By Jessica Mathews /

Despite opposition from some residents about setbacks and sightlines, the Tyrone Township Board approved a settlement agreement with a couple looking to construct a home on Runyan Lake.

Mark and Molly Betley own property at 10466 Runyan Lake Road and sought a land-use permit to construct a single-family residence there. Plans were originally submitted in January of 2020 but were not consistent with township standards and there have been multiple discussions between the Township Board, Planning Commission, and Zoning Board of Appeals since.

During Tuesday night’s meeting, Supervisor Mike Cunningham that per advice from their attorney, there was a high probability the township would not prevail in court. Cunningham stated that a lawsuit was filed against the township by the Betleys on Runyan Lake regarding their ordinance and sightline determination. He said a review was conducted by their legal counsel who stated the township “had very little legal standing on it and his attorney proposed a settlement agreement”.

Cunningham noted the point in contention was that the Planning Commission set forth a required 152-foot setback from north and 152-feet from the south. He said the settlement agreement calls for a 137.35-foot setback to the north and 122.78-feet to the south.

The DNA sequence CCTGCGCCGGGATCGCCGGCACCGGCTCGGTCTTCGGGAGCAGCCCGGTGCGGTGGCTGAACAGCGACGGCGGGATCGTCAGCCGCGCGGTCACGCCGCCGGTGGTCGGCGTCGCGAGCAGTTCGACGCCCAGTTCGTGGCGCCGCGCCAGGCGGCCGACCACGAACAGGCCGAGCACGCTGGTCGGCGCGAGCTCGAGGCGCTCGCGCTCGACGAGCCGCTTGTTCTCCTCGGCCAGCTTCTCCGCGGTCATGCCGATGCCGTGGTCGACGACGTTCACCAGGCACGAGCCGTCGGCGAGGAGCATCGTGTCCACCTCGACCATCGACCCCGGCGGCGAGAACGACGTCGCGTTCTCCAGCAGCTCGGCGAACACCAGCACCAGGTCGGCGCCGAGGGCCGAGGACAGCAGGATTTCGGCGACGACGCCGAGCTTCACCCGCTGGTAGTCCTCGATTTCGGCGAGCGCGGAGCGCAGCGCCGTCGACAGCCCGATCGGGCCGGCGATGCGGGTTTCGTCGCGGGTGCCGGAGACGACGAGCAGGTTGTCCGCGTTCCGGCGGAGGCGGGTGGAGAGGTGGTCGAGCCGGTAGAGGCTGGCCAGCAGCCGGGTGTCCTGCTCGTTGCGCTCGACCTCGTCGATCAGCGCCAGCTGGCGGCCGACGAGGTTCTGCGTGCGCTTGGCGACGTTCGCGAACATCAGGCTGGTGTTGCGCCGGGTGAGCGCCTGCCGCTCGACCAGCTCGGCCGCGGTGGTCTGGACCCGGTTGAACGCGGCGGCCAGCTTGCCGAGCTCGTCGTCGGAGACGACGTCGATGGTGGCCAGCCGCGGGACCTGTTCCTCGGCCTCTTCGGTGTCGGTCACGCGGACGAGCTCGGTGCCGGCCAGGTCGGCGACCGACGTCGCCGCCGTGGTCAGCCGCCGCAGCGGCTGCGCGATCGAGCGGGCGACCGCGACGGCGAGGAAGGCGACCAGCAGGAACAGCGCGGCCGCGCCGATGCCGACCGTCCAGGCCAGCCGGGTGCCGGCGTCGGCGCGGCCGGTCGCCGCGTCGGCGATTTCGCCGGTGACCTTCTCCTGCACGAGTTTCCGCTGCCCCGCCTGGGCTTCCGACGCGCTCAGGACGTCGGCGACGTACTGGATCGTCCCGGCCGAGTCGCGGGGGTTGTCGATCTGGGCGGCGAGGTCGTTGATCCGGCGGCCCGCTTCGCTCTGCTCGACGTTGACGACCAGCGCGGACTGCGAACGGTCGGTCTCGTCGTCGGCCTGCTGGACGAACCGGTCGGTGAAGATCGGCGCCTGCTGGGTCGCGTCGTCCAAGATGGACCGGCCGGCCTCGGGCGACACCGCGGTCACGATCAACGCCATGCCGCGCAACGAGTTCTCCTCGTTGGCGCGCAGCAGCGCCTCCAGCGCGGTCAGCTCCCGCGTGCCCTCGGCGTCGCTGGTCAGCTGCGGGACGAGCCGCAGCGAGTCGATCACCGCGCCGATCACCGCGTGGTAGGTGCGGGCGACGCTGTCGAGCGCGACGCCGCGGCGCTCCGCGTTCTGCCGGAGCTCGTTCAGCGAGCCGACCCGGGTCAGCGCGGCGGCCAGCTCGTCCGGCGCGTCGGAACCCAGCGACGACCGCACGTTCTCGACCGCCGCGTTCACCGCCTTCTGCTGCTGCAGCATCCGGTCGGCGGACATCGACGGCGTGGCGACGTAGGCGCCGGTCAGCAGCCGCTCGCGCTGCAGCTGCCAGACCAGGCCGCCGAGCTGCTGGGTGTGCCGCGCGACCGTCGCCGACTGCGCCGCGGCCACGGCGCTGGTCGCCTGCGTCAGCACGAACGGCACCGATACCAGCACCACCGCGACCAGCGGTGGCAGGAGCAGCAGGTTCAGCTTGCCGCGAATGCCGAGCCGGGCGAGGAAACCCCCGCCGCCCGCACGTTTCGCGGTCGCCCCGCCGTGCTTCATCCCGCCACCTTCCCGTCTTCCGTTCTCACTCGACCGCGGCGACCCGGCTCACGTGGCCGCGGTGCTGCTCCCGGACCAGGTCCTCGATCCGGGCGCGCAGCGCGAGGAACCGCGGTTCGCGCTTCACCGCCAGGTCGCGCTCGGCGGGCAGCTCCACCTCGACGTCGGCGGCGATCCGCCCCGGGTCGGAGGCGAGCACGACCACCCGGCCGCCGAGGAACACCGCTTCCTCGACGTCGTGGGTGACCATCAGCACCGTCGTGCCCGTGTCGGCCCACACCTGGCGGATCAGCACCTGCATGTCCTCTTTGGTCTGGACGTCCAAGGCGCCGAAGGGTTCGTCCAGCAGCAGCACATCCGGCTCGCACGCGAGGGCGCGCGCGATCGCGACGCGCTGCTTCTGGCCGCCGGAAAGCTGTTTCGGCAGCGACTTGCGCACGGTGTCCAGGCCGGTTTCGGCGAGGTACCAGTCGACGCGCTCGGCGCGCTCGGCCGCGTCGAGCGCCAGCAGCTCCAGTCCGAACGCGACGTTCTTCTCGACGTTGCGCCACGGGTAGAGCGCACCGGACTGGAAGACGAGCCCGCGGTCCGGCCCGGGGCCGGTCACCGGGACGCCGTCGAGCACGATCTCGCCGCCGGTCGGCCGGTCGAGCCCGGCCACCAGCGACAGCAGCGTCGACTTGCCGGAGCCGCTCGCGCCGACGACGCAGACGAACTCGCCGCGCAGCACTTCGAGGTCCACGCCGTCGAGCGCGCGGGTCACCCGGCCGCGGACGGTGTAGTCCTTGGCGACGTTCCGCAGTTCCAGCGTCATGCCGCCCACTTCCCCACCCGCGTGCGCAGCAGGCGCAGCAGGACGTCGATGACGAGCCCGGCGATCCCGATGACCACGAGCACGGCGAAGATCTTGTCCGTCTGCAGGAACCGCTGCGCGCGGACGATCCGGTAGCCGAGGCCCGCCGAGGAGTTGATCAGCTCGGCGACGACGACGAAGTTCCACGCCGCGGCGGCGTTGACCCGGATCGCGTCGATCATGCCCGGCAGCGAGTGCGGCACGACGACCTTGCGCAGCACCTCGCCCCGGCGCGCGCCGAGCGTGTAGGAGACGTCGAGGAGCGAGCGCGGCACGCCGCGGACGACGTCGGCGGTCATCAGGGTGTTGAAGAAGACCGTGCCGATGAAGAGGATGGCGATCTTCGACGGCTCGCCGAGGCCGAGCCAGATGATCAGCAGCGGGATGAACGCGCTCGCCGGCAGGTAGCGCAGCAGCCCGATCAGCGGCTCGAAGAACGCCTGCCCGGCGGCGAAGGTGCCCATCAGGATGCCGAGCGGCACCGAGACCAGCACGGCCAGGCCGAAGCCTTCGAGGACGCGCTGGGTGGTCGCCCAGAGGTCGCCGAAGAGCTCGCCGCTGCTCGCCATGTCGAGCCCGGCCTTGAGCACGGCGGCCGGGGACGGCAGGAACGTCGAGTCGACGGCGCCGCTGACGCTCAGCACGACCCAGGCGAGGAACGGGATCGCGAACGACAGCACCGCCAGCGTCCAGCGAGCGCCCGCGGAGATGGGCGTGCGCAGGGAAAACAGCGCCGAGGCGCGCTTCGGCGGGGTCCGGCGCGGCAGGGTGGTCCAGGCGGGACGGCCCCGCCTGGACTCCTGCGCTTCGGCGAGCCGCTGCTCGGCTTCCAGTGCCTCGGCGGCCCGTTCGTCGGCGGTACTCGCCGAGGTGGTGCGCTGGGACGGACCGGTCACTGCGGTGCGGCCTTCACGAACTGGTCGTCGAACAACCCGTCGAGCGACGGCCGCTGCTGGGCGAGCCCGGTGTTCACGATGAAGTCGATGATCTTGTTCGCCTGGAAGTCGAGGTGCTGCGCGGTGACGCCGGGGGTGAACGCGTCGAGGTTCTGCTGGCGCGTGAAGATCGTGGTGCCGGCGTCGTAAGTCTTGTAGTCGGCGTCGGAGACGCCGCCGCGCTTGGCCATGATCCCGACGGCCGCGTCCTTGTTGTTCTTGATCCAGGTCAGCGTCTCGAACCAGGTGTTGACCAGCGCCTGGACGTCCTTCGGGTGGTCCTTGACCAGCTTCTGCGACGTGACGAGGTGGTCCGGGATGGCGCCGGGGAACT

It was clarified during the meeting that the township attorney recommended approval of the settlement.

The board amended the agenda to take public comment on the topic and roughly a handful of residents spoke out against it requesting the board hold off until more information was provided and public concerns are addressed.

Dean Hass lives on the lake and is a homeowner association board member. He noted their HOA doesn’t regulate building as they count on the township to do that based on existing ordinances that have been stringently enforced in the past on Runyan Lake and others. Hass said the Association depends on sightlines and the view and by approving the settlement, the board “will open a can of worms that will multiply” and multiple lawsuits will follow – adding the board is setting a “very bad precedent”.

Others commented the determinations from the Planning Commission and ZBA should stand and questioned how the property owners are so far along in the building process and a foundation is already in when nothing was approved by a court.

Resident Sara Dollman-Jersey, pictured, also felt the board was setting dangerous precedents and said while no setback ordinance exists, there are others related to sightlines – which are an integral part of lake communities and the general wellbeing of all township residents.

The board ultimately voted 5-2 to approve the settlement agreement, with Clerk Marcie Husted and Trustee Herman Ferguson opposed. A copy is attached.